So I’ve broadened my reading habits. I recently was looking at – and this was in a secondhand bookshop, because that’s where you find the good stuff – a small-press book called To Fathom Hell Or Soar Angelic. It was about the psychedelic treatment of psychiatric patients in the West Country in England, and it goes right back to [the writer Aldous] Huxley and his early explorations, and how that fell into modern psychiatry.

That’s a book I would never have had cause to pick up three years ago, so I have a revised appreciation of mental illness, which is always useful. It’s a whole world of reading and study that it’s opened up that I’d never looked at closely before.

How did this book inform your understanding of the world of Legion?

It seems to tie in very neatly with Legion that there’s documented evidence for a certain kind of mental illness that can be accessed through psychedelics, and where people have a collective experience – that there’s not just one crazy person, but they’re seeing something, they’re experiencing something. And so the idea of the astral plane that we get to play with, and the idea of minds meeting in a space and battling, or relationships playing out that are not just corporeal or confined to the limits of our individual interactions but actually taking place in this epic psychic playground – that’s very fertile ground for storytelling. And it was just so wild to find similar concepts in a book that had no knowledge or reason to engage with Legion. But I’m suddenly reading these things and going, “Wow, it’s real.”

What else have you been reading that relates to the show?

Something else fun I read the other day was from Brancusi, the sculptor. And he said – I’m going to paraphrase this – “They’re idiots who call my work abstract. Actually, what I’m getting at is the essence of things.” So yes, his sculptures look very unusual, and they’re not necessarily representative of something that we see right here. But he’s saying, “No, what I’m getting at is more truthful – it’s not a sculpture of this cup, it’s actually the essence of this cup.” I really liked that.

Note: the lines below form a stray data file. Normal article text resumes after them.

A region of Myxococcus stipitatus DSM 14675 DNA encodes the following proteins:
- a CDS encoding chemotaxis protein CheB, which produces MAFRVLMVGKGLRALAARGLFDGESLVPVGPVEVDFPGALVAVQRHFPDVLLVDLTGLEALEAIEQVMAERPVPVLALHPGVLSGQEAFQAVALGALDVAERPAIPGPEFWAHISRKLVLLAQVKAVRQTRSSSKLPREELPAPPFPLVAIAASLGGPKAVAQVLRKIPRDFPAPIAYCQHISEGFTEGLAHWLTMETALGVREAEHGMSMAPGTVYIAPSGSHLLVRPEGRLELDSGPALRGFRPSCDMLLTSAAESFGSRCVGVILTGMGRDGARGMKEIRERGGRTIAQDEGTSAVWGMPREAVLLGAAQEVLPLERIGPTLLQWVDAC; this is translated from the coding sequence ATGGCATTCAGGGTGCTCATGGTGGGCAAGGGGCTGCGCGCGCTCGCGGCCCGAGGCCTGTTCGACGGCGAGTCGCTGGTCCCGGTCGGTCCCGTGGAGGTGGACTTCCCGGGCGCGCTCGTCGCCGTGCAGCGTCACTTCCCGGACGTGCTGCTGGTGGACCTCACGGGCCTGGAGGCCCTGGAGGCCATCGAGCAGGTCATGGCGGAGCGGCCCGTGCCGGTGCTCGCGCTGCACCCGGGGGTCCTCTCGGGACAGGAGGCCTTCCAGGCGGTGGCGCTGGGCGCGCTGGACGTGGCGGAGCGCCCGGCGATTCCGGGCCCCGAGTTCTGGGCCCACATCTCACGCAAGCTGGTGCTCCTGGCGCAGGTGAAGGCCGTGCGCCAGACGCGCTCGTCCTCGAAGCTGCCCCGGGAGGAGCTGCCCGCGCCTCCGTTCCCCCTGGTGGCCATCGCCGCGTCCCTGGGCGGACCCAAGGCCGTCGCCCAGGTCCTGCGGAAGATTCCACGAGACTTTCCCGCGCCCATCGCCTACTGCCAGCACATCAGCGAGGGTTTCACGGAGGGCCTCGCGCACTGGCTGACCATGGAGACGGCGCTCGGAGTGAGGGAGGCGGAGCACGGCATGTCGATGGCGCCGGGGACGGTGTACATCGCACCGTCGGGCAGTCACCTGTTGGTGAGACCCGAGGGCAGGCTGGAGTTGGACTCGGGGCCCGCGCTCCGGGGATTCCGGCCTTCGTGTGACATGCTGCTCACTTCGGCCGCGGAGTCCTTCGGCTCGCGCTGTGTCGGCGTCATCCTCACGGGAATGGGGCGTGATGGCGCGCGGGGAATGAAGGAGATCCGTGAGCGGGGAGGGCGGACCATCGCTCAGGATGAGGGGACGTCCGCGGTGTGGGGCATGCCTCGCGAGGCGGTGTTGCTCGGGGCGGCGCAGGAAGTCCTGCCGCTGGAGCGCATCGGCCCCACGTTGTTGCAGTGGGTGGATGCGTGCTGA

The show’s been warmly received all over the world. Has anything struck you about the fan reaction?

I did notice, in London, a lot of guys in their 30s coming up to me and wanting me to know how much they enjoyed it. Maybe I haven’t done many jobs that merit that kind of approach before, but that particular demographic seemed quite interesting to me. It was a show that older comic-book fans felt they could sit down and watch with their girlfriend and/or partner, and it would be a different kind of experience.

And I think that’s the thing about Legion, it feels more like an experience than a direct, linear narrative. It’s actually something that you sit down and you just enjoy for an hour, because that’s now what our consumption has kind of become. We have a choice – like, I’m going to sit down with Twin Peaks for an hour and lose my mind. And Legion, I think, has a similar kind of prescription. And so that was interesting to feel kind of that love.

Legion Season 2 premieres 17 April at 9pm on FOX. Get all the latest sci-fi news with every issue of SciFiNow.